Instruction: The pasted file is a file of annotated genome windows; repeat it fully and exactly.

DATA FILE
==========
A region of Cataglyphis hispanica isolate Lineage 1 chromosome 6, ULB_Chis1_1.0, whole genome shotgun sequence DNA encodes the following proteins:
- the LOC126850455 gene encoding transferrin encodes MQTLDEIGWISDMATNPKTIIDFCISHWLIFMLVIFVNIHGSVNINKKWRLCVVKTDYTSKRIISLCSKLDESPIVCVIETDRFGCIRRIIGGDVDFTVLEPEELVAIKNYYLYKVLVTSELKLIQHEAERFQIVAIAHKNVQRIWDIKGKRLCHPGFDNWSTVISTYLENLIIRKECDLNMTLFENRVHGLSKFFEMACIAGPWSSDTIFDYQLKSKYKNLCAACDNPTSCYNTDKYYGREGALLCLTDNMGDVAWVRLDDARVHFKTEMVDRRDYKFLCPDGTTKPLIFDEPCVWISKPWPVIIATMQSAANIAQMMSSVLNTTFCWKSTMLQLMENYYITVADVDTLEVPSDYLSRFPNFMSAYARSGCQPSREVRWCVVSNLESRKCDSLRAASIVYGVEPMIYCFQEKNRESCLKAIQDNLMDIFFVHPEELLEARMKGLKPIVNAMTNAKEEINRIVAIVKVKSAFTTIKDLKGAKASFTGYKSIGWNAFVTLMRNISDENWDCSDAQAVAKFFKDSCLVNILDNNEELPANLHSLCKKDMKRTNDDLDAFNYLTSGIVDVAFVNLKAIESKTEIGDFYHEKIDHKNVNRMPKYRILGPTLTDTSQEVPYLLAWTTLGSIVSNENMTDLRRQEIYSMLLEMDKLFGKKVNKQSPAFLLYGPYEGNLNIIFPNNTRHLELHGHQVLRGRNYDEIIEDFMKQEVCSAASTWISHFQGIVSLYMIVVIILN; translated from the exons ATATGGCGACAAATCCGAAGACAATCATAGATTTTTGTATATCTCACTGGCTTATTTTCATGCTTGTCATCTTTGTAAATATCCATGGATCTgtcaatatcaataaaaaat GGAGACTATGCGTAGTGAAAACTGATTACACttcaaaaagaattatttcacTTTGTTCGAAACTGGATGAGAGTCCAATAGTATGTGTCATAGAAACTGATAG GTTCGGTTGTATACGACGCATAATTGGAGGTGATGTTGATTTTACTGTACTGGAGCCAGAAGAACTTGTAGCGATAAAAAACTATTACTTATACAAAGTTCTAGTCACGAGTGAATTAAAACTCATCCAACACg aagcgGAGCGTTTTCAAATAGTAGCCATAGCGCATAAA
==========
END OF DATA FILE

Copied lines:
A region of Cataglyphis hispanica isolate Lineage 1 chromosome 6, ULB_Chis1_1.0, whole genome shotgun sequence DNA encodes the following proteins:
- the LOC126850455 gene encoding transferrin encodes MQTLDEIGWISDMATNPKTIIDFCISHWLIFMLVIFVNIHGSVNINKKWRLCVVKTDYTSKRIISLCSKLDESPIVCVIETDRFGCIRRIIGGDVDFTVLEPEELVAIKNYYLYKVLVTSELKLIQHEAERFQIVAIAHKNVQRIWDIKGKRLCHPGFDNWSTVISTYLENLIIRKECDLNMTLFENRVHGLSKFFEMACIAGPWSSDTIFDYQLKSKYKNLCAACDNPTSCYNTDKYYGREGALLCLTDNMGDVAWVRLDDARVHFKTEMVDRRDYKFLCPDGTTKPLIFDEPCVWISKPWPVIIATMQSAANIAQMMSSVLNTTFCWKSTMLQLMENYYITVADVDTLEVPSDYLSRFPNFMSAYARSGCQPSREVRWCVVSNLESRKCDSLRAASIVYGVEPMIYCFQEKNRESCLKAIQDNLMDIFFVHPEELLEARMKGLKPIVNAMTNAKEEINRIVAIVKVKSAFTTIKDLKGAKASFTGYKSIGWNAFVTLMRNISDENWDCSDAQAVAKFFKDSCLVNILDNNEELPANLHSLCKKDMKRTNDDLDAFNYLTSGIVDVAFVNLKAIESKTEIGDFYHEKIDHKNVNRMPKYRILGPTLTDTSQEVPYLLAWTTLGSIVSNENMTDLRRQEIYSMLLEMDKLFGKKVNKQSPAFLLYGPYEGNLNIIFPNNTRHLELHGHQVLRGRNYDEIIEDFMKQEVCSAASTWISHFQGIVSLYMIVVIILN; translated from the exons ATATGGCGACAAATCCGAAGACAATCATAGATTTTTGTATATCTCACTGGCTTATTTTCATGCTTGTCATCTTTGTAAATATCCATGGATCTgtcaatatcaataaaaaat GGAGACTATGCGTAGTGAAAACTGATTACACttcaaaaagaattatttcacTTTGTTCGAAACTGGATGAGAGTCCAATAGTATGTGTCATAGAAACTGATAG GTTCGGTTGTATACGACGCATAATTGGAGGTGATGTTGATTTTACTGTACTGGAGCCAGAAGAACTTGTAGCGATAAAAAACTATTACTTATACAAAGTTCTAGTCACGAGTGAATTAAAACTCATCCAACACg aagcgGAGCGTTTTCAAATAGTAGCCATAGCGCATAAA